The simpleminded clerk seems aloof. He lacks interest in what Diamond declares. 'Twas almost like he couldn't be bothered. People like that dance on my last nerve, and I'm a chick with a bone to pick. Obviously, the eccentric codger needs a lesson in manners.

"Fifteen dollars and not one red cent more," he quotes her with a quick glance at the pristine two carat stone.

Crestfallen, and on the verge of crocodiles I didn't want to see spill, Diamond mouths, "Fifteen dollars? Is that all love is worth these days?"

A rumble emanates from the quirky storekeep. Probably caused by the Marlboro Reds he chain smokes, the noise sounds like the rattle of emphysema to me. His hand sweeps over the display case. Brusque with his reply, and irritation in his voice, he demands, "What? Are you blind you cock-eyed dingbat? Can't you see I have a smorgasbord full of the trinkets already?"

The jeweler's tone grabs my undivided attention. I sense the environment is about to get coyote ugly in a monstrous way.

"Your numbers aren't making sense," I interject into their conversation.

Undaunted, he scoffs and flashes me a jaunty high, hard, salute with his extended middle finger, "That's my final offer. She can take the more than generous deal or leave my store the way she found it, with you in tow, titmouse."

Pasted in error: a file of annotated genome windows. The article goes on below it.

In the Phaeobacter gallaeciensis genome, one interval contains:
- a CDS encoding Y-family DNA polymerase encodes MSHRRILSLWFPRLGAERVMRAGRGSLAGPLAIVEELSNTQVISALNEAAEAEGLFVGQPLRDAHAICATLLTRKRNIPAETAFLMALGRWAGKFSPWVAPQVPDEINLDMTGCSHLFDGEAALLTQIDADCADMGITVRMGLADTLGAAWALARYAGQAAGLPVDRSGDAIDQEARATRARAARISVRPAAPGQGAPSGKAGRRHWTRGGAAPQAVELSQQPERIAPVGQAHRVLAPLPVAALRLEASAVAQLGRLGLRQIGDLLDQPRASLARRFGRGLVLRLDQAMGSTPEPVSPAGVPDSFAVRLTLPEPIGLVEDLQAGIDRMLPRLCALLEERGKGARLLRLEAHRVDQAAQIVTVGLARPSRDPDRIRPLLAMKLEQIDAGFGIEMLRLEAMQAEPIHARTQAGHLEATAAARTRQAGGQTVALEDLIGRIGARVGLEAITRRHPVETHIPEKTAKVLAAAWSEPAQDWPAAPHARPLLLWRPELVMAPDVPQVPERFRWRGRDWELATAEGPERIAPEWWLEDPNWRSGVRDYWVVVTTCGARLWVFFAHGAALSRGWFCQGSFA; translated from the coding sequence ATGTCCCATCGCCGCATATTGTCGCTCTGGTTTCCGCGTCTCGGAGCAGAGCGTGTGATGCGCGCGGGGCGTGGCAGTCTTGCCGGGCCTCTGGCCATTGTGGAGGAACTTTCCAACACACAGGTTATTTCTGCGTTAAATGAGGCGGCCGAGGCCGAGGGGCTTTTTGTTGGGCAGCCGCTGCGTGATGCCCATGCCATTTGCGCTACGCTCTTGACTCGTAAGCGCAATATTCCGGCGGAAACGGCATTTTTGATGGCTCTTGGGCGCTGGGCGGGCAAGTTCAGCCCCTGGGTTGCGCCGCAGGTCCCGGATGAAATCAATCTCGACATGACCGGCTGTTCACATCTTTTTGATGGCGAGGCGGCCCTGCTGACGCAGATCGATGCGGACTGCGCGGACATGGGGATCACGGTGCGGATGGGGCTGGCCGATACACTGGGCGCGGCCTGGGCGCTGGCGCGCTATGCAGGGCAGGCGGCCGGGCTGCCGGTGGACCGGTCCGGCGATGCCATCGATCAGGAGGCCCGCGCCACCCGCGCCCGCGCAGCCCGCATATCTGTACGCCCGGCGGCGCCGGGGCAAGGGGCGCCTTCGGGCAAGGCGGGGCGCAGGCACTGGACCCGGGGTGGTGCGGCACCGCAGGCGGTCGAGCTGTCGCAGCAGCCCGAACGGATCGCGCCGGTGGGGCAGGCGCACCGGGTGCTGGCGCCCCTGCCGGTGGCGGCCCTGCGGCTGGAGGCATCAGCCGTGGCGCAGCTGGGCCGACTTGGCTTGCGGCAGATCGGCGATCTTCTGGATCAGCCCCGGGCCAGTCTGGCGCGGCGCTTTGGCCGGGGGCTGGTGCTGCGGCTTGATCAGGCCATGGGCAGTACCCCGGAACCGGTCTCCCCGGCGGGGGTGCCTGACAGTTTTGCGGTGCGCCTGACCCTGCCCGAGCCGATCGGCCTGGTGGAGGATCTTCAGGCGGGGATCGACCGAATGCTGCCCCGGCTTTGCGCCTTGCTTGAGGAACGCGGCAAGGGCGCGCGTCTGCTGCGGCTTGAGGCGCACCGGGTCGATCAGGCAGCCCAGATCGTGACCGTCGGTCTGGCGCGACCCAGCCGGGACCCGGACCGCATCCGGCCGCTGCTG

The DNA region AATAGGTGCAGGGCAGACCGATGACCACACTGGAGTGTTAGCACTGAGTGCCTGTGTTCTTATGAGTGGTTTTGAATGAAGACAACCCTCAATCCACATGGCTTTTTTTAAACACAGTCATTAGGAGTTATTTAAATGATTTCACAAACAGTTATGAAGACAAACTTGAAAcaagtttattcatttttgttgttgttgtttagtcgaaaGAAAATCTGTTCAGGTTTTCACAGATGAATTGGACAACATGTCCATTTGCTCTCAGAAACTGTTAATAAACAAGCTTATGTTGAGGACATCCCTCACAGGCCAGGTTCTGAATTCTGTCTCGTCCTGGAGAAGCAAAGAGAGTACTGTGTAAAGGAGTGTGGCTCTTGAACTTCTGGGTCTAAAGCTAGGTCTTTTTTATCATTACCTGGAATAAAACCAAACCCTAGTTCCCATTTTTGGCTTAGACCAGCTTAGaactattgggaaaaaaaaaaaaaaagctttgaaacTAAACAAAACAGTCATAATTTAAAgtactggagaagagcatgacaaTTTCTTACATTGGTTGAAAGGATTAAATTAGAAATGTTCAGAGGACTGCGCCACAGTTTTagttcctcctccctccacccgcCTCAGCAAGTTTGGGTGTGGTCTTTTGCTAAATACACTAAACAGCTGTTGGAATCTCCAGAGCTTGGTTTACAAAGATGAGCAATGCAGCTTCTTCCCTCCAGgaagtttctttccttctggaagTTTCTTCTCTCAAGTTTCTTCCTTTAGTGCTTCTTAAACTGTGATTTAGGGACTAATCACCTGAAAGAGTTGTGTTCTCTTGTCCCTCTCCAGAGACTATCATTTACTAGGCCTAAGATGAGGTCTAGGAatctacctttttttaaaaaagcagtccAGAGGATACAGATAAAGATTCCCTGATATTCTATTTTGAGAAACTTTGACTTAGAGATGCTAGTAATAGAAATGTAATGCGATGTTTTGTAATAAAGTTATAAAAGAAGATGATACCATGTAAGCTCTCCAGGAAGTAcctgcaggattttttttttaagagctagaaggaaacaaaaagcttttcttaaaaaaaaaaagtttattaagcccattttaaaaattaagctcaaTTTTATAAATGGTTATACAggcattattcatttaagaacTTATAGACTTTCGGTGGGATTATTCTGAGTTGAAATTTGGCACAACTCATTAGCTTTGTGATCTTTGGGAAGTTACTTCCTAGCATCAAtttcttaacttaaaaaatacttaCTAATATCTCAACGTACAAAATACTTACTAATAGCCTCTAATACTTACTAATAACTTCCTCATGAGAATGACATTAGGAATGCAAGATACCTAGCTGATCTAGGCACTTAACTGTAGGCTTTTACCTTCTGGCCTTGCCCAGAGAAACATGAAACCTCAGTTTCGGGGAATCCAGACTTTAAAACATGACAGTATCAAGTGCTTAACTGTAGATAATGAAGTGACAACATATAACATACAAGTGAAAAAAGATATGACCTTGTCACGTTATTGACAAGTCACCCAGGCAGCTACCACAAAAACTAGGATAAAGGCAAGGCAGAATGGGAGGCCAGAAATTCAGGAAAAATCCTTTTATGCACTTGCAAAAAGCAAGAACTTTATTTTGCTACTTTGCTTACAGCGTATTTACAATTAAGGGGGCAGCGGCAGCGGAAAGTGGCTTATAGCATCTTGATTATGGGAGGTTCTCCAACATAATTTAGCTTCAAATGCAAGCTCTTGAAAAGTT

The belligerent comment terminally pisses me off. I register on his radar when I tell him, "I'm broke, homeless, strung out on meth, and have nothing to live for!"

Josiah, the name sewn on his shirt, breathes a heavy sigh. He rolls his narrow peepers in his gaunt face. My shiny pistol points at his egg-shaped head. The snub-nosed Glock's barrel presses tight against his grey temple.

I ask, "Do you? You pathetic pile of pig turds!"

The old man's withered hand trembles as he opens up his drawer. For that diamond ring he forks over five thousand more. A wise decision. Lucky for him the impertinent halfwit will live to see another sunrise. In haste, Diamond snatches the cash and scoots out the door.

With no place in particular to go, and all of eternity to get there, I stroll out of the pawn shop just in time to see Diamond frolic on the bus. She mouths a fond thank you in my direction then heads off riding the wind. I wish her well and saunter back to my resting spot in the Spring Hill Cemetery. Like the Artful Dodger of Dickens' fame, who I know well in another realm, a hard-working ghost's tasks are never done.

This Sentence Starts The Story contest entry


Author Notes
Phantom (XXVII), by Sean T Phelan, selected to complement my story.

So, thanks Sean T Phelan, for the use of your picture. It goes so nice with my story.

Sean T Phelan is not a nit. He did not place a . after the T so neither did I.

Pays one point and 2 member cents. Artwork by Sean T Phelan at